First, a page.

Hackers targeted the website of an Israeli newspaper early Monday, replacing its content with an image that threatened a site associated with Israel's undeclared nuclear weapons program on the anniversary of the killing of a prominent Iranian general.
While no group immediately claimed responsibility, the image posted on the Jerusalem Post's website included a missile coming down from a fist bearing a ring long associated with Qassem Soleimani, the Iranian general killed by a US drone strike in Iraq two years ago Monday.
The image included an exploding target from a recent Iranian military drill designed to look like the Shimon Peres Negev Nuclear Research Center near the city of Dimona.
The facility is already home to decades-old underground laboratories that reprocess the reactor's spent rods to obtain weapons-grade plutonium for Israel's nuclear bomb program.
Under its policy of nuclear ambiguity, Israel neither confirms nor denies having atomic weapons.
In a tweet, the Jerusalem Post acknowledged being the target of hackers.
“We are aware of the apparent hacking of our website, alongside a direct threat to Israel,” the English-language newspaper wrote. “We are working to resolve the issue; thank readers for your patience and understanding.”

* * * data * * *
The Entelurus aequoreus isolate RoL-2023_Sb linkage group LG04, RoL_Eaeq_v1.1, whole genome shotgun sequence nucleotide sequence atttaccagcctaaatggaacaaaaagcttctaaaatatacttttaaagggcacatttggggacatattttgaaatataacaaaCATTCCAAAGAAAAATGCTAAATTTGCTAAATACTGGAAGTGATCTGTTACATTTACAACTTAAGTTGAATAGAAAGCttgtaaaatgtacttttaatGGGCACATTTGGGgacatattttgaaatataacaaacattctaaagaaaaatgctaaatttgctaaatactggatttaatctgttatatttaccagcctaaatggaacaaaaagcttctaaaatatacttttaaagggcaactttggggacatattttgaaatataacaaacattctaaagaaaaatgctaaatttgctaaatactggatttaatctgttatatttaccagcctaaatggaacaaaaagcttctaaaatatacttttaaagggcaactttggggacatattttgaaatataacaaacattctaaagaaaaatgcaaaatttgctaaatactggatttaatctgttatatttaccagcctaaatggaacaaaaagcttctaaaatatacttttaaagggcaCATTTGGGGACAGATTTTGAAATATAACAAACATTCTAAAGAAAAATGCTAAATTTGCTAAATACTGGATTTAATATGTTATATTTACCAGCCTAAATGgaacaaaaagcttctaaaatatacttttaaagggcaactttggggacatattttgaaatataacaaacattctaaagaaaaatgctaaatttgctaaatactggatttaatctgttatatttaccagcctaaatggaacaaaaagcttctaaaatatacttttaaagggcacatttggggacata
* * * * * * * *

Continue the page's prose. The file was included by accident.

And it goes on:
There was no immediate response from the Israeli government. The hack comes after Israel's former military intelligence chief in late December publicly acknowledged his country was involved in Soleimani's killing.
Iran as well did not immediately acknowledge the hack early Monday. However, the country in recent days has stepped up its commemorations of the slain Revolutionary Guard general. Memorial services were scheduled to be held Monday marking his death.
As the head of the Quds, or Jerusalem, Force of the Revolutionary Guard, Soleimani led all of its expeditionary forces and frequently shuttled between Iraq, Lebanon and Syria.
Quds Force members have deployed into Syria's long war to support President Bashar Assad, as well as into Iraq in the wake of the 2003 U.S. invasion that toppled dictator Saddam Hussein, a longtime foe of Tehran.
Soleimani rose to prominence by advising forces fighting the Islamic State group in Iraq and in Syria on behalf of the embattled Assad.
U.S. officials say the Guard under Soleimani taught Iraqi militants how to manufacture and use especially deadly roadside bombs against U.S. troops after the invasion of Iraq. Iran has denied that. Soleimani himself remains popular among many Iranians, who see him as a hero fighting Iran's enemies abroad